- Prepare the meat: use a pork roast or pork stew meat. Cut into 1” cubes or a bit smaller. Remove most thick pieces of fat and any connective tissue running through the meat. Leave a small amount of fat here and there for flavor. Generously salt and pepper.
- Heat a large, heavy stock pot (at minimum 6.5 quarts) on medium high heat; cover the bottom with olive oil. Brown the seasoned, cubed meat for 20 to 30 minutes; stir constantly. Once browned, use a wooden spoon and a splash or several splashes of white wine to deglaze the pot and loosen those caramelized bits stuck to the bottom of the pot. Remove from heat and let rest.
- Prepare chile peppers (hatch, anaheim, and green bell; not serrano chiles) for the food processor by removing stems and large white core, leaving seeds intact (especially if you want the heat). Rough chop the peppers, onion and tomatillos for the food processor. Place chopped ingredients into the food processor, don’t overfill. Pulse until the mixture is the consistency of fairly liquid salsa.
- Pour the mixture over the meat in the stock pot as you process it. Add 8 cups of water and stir; bring to a boil with the lid off. (The sauce will become smooth and deep as it simmers. I added 2 teaspoons of salt and 4 cloves of fresh minced garlic right after it came to a boil and before simmering the soup for 2 hours.)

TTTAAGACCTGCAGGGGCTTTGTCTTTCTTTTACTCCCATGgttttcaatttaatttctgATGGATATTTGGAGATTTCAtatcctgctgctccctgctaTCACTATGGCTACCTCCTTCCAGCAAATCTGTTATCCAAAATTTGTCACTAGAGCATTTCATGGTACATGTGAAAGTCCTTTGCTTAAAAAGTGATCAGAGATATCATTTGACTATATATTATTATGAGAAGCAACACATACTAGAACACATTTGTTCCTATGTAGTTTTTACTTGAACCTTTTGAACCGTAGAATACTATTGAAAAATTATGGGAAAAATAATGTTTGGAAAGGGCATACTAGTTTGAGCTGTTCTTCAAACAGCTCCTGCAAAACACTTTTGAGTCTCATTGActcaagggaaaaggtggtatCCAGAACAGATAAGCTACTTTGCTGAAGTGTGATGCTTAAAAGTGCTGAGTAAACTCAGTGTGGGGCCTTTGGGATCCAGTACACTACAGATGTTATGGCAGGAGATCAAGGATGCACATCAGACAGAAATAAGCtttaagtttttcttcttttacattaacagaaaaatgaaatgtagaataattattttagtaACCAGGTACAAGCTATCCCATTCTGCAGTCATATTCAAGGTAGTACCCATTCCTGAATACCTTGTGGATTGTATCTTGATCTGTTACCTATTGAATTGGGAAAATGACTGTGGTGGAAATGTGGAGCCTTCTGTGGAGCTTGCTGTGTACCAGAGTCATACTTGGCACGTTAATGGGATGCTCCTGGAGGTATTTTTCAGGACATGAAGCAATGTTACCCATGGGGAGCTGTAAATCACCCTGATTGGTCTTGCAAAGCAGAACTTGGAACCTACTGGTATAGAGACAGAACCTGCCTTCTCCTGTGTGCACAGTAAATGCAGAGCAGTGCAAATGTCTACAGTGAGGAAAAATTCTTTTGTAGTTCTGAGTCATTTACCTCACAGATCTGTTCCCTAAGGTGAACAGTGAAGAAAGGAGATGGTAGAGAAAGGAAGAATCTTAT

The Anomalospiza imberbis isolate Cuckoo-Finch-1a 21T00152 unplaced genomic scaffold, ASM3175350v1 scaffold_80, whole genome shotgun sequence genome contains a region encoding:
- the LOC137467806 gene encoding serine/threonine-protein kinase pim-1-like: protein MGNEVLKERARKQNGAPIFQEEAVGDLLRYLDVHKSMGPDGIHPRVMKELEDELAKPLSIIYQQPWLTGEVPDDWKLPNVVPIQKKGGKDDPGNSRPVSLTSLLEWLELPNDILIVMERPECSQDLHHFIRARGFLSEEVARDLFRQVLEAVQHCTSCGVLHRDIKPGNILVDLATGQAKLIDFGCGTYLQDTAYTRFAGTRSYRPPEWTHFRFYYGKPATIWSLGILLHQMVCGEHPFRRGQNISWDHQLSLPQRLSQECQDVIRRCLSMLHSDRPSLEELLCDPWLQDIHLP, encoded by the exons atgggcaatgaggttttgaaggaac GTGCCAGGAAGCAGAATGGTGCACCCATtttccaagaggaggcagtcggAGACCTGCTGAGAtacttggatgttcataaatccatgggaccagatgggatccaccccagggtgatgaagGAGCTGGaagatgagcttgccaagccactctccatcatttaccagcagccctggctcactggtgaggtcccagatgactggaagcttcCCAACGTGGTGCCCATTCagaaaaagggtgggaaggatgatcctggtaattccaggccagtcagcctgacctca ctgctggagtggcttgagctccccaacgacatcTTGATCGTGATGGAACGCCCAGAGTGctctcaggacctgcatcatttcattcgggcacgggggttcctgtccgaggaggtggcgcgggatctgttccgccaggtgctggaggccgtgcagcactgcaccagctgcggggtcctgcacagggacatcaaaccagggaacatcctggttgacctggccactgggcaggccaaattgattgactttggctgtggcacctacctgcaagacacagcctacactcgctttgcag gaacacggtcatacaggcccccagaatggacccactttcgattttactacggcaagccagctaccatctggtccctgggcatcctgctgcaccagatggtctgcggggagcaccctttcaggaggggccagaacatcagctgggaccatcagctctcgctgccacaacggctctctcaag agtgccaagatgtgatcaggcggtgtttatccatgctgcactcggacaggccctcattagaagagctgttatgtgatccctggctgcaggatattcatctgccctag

- Reduce heat to simmer on very low boil covered for at least 2 hours, checking periodically to adjust heat if necessary and stir so nothing sticks to the bottom of the pot.
- After soup has simmered, chop serranos finely. Before adding serranos to the soup, taste the broth to gauge how hot/spicy it is; adjust the amount of serranos you add to your liking – if hot, use more and leave the seeds, if milder, use less and remove the seeds and veins.
- Add 4 cans of hominy, three drained and one with the water. Stir, cover and let simmer for 1 hour, stirring periodically to be sure nothing sticks. Sample; adjust salt to taste.
- The pozole is ready to serve. However, the flavor is greatly enhanced the longer it sits, over night is ideal. Keeps refrigerated for 4 or 5 days and, based on experience, the last bowl will taste the best.
Garnishes: Some quick research indicated that various regions of Mexico use a gamut of items to top off a bowl of pozole, including – finely shredded cabbage, fresh lime, diced onions, dried oregano, sliced avocado, sliced radishes, and chicharrones (fried pork rinds).